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Since 2003, Aggies and Longhorns have gathered at the Texas Capitol every other year as part of Orange and Maroon Legislative Day, an event utilizing current and former students to advocate for the shared goals of the state's two Tier 1 research universities, Texas A&M University and The University of Texas. This event is proudly planned and supported by The Association of Former Students and the Texas Exes.

OMLD 2023 is scheduled for Wednesday, Feb. 15, and registration for former students is now open!

Can you help us to show the Texas Legislature the impact of Texas A&M and Texas Aggies, and why we need its continued support? There are two ways to take part in OMLD on Feb. 15:

  1. Meet with legislators as a full day volunteer, or
  2. Attend the ceremonial resolution readings as a morning volunteer.

Full Day Volunteer: Visit with legislative offices to support higher education!
On Feb. 15, registered volunteers will attend a briefing to hear from university officials and leadership from The Association of Former Students and Texas Exes. Volunteers will be placed into groups made up of current and former students of Texas A&M and UT Austin and provided a schedule of legislative offices to visit to support the legislative priorities.

Visit to learn more information and sign up to be a full day volunteer for OMLD by Jan. 31. You can find the schedule for the day at

Please note that this registration is for former students only; selections for current Texas A&M students have closed.

Morning Volunteer: Attend the ceremonial resolution readings at the Texas Capitol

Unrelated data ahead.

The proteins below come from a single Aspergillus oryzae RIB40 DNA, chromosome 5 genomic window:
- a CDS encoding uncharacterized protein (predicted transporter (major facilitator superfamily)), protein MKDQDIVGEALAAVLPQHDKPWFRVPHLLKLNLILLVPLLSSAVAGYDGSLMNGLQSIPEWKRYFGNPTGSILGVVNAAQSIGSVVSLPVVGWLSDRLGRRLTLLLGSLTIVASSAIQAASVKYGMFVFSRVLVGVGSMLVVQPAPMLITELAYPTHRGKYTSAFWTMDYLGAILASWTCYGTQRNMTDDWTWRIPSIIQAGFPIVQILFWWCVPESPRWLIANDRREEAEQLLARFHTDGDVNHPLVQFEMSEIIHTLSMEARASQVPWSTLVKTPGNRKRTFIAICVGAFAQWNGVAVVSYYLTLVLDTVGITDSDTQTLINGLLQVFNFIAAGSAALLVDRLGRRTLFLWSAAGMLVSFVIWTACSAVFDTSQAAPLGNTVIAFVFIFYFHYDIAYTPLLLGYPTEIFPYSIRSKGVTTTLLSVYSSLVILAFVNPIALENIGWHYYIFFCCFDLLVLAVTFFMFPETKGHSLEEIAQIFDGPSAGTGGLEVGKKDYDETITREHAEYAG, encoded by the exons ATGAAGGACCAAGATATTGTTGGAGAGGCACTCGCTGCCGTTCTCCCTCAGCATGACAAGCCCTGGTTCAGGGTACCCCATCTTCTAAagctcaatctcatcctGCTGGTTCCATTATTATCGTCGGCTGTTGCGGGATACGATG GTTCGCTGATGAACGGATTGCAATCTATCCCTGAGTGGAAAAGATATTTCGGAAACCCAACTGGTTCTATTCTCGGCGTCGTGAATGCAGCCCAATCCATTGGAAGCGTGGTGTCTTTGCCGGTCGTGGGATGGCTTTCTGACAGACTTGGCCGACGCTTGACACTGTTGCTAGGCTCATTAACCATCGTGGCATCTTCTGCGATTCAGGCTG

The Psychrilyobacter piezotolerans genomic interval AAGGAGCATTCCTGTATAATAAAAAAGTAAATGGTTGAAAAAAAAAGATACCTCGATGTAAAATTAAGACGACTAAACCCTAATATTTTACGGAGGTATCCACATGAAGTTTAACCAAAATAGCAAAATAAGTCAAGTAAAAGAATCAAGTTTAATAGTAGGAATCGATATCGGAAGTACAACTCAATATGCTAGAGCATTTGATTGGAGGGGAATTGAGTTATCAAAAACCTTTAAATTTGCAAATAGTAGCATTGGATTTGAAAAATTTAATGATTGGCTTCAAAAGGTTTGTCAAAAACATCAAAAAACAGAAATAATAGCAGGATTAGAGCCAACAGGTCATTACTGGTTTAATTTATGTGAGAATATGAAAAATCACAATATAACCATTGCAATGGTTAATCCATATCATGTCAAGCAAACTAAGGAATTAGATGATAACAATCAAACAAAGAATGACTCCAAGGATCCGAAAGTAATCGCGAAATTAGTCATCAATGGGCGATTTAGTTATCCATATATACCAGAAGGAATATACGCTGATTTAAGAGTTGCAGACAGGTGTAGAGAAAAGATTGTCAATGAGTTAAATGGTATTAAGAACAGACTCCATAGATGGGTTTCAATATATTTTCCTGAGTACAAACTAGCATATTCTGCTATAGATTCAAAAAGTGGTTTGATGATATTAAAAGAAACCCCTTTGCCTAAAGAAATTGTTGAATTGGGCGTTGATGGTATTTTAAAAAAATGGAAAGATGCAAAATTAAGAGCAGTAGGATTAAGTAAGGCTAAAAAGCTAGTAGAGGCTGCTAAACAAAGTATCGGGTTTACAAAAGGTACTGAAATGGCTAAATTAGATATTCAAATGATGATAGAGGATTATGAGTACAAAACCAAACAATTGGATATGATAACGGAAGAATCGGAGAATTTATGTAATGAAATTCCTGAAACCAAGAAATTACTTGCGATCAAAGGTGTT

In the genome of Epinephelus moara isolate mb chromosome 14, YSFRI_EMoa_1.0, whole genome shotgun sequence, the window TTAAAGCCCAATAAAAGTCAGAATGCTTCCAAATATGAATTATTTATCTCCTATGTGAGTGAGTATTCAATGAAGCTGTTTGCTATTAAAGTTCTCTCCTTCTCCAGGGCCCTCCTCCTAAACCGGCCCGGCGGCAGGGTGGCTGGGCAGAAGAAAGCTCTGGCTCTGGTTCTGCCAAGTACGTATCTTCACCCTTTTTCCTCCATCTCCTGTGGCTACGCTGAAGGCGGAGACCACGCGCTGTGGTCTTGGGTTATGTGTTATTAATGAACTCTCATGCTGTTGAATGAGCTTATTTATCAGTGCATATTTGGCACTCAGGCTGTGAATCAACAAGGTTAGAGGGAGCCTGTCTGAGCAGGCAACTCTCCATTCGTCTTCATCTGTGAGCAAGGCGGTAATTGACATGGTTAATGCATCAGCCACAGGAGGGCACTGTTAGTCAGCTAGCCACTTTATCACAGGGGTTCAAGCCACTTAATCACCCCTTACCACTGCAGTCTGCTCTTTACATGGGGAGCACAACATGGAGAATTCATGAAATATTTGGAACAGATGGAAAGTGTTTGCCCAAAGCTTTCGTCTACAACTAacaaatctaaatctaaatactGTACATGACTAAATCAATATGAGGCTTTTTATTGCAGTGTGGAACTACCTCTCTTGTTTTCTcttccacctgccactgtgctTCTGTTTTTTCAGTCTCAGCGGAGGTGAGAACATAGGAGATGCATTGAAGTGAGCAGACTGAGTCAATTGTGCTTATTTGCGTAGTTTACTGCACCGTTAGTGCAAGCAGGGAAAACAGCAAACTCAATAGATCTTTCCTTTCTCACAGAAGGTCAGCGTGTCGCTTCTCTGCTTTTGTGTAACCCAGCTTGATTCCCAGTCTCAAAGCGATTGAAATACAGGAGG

If you are not able to commit the full day but would still like to help with OMLD, an additional, shorter volunteer opportunity is available. OMLD will officially kick-off with the ceremonial resolution readings in the House and Senate to recognize OMLD.

Help us “pack the galleries” with a strong showing of former students! Learn more and let us know if you can attend by Feb. 9 at

This event cannot happen without dedicated volunteers who take the time to share their support for the shared legislative priorities of Texas A&M and the University of Texas. We hope you will be able to join us for this important day in the 88th Legislative Session!

Questions? Contact

The Texas A&M Advocacy Network provides a vehicle for former students to be a voice for Texas A&M and impact policy. Advocates are provided with resources on legislation and issues impacting higher education, and called upon to help when the voice of the Aggie Network is needed before key decision-makers. Whether you can take part in OMLD 2023 or not, be sure that you are signed up to be an Aggie Advocate to advocate for Texas A&M!

OMLD Group Photo


As we tell the stories of the Orange & Maroon, it's important to be equipped with the latest information and to know who your legislators are. Whether you email or contact them during the year or specifially as part of OMLD 2023, this section provides links to help you engage your representatives.

Floor of the Texas House of Representatives


Although they educate almost 100,000 students a year, these two publicly supported state institutions depend on appropriations to fund instruction, research and infrastructure obligations. With a national trend of decreasing or static state support for higher education for the ever growing need for an educated workforce, the state's higher education system is attempting to provide a quality education to more students with rising costs. Faculty salaries must still be competitive and an adequate infrastructure must be in place to attract and retain top faculty. Texas A&M and UT have a state constitutional mandate to be universities of the "first class." Even though these universities have strong resource support, the cost for upholding this constitutional mandate is great. There are basically two sources of funds that support the core function of a state university: state funds and tuition.